Objective: To look at the performance of ThermoSpot liquid crystal thermometry in detecting neonatal hypothermia.
Design: A comparison was made between skin temperatures taken by ThermoSpot and axillary temperatures taken by digital electric thermometry. Non-medically trained local volunteers performed daily paired recordings on infants on days 1, 2, 3, 4, 5, 6, and 7 of life.
Setting: This is a non-hospital based study set in the homes of neonates in an underprivileged urban slum community in the developing world.
Subjects: Inclusion criteria: babies born at home. Exclusion criteria: hospital admission; parental refusal.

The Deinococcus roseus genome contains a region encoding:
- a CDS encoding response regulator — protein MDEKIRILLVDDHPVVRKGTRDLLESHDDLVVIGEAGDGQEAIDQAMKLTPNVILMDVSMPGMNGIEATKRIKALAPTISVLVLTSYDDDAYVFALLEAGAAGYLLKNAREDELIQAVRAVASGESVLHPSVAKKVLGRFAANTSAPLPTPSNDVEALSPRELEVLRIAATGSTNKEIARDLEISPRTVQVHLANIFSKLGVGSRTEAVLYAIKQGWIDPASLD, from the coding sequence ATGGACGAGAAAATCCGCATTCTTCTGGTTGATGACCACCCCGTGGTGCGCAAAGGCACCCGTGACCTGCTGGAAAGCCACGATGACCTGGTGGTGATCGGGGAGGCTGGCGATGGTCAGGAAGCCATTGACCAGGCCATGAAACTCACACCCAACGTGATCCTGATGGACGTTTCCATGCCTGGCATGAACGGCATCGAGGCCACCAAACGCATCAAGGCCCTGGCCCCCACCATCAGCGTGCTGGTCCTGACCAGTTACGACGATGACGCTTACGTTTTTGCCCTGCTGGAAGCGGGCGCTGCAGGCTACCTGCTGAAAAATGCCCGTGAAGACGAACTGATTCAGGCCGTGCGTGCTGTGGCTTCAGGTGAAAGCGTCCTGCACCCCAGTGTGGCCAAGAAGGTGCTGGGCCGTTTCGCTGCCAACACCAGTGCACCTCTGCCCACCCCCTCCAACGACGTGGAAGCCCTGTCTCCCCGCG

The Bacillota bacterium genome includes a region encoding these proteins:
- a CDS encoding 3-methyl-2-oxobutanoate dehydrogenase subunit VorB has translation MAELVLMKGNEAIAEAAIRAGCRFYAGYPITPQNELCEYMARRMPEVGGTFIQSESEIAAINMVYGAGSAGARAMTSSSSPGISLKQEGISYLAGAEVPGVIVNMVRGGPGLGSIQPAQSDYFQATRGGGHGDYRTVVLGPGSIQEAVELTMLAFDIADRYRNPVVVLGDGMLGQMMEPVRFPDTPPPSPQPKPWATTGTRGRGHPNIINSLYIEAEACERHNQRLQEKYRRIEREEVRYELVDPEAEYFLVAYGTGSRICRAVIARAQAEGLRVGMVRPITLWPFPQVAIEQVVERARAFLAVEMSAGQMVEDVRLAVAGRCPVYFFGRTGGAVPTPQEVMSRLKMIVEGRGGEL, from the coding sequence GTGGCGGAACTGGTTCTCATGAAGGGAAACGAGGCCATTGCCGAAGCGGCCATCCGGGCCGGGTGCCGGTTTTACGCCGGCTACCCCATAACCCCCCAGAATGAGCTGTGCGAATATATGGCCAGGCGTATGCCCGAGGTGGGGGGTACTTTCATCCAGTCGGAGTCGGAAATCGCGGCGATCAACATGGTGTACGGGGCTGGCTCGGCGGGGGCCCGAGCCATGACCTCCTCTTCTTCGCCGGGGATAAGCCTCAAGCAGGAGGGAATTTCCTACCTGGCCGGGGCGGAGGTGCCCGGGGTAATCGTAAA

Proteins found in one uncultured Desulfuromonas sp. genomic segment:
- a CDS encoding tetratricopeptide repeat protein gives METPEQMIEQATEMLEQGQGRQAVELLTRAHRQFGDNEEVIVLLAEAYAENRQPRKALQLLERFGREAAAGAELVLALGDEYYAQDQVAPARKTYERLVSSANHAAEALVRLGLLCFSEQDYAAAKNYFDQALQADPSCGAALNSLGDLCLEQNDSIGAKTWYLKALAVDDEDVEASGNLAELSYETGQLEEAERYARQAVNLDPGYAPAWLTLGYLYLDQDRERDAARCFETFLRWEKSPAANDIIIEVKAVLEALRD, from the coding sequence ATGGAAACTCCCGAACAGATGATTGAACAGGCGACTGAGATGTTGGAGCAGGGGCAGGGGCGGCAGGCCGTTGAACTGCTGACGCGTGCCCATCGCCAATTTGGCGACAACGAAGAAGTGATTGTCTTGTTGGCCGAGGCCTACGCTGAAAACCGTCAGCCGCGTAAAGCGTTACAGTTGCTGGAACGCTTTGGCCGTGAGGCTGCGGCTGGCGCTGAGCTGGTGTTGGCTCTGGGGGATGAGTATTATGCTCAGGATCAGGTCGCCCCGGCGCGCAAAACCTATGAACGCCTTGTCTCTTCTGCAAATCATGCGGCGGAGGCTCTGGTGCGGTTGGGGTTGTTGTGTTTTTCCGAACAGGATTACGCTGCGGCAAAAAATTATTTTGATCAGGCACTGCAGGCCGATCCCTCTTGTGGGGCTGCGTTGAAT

Interventions: The ThermoSpot was stuck to the neonate’s abdomen over the liver area on day 1 and removed on day 7.
Main outcome measures: Fixed test properties of ThermoSpot.
Results: Over 180 paired observations, the fixed test properties of ThermoSpot in the detection of hypothermia were: sensitivity 88%; specificity 97%; positive likelihood ratio 29; negative likelihood ratio 0.13.
Conclusions: ThermoSpot performed well when used by non-medically trained volunteers for the detection of neonatal hypothermia in the homes of an urban slum community.
- DET, digital electric thermometer
- LCT, liquid crystal thermometer
- liquid crystal thermometry
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Published online first 13 September 2005
Competing interests: none declared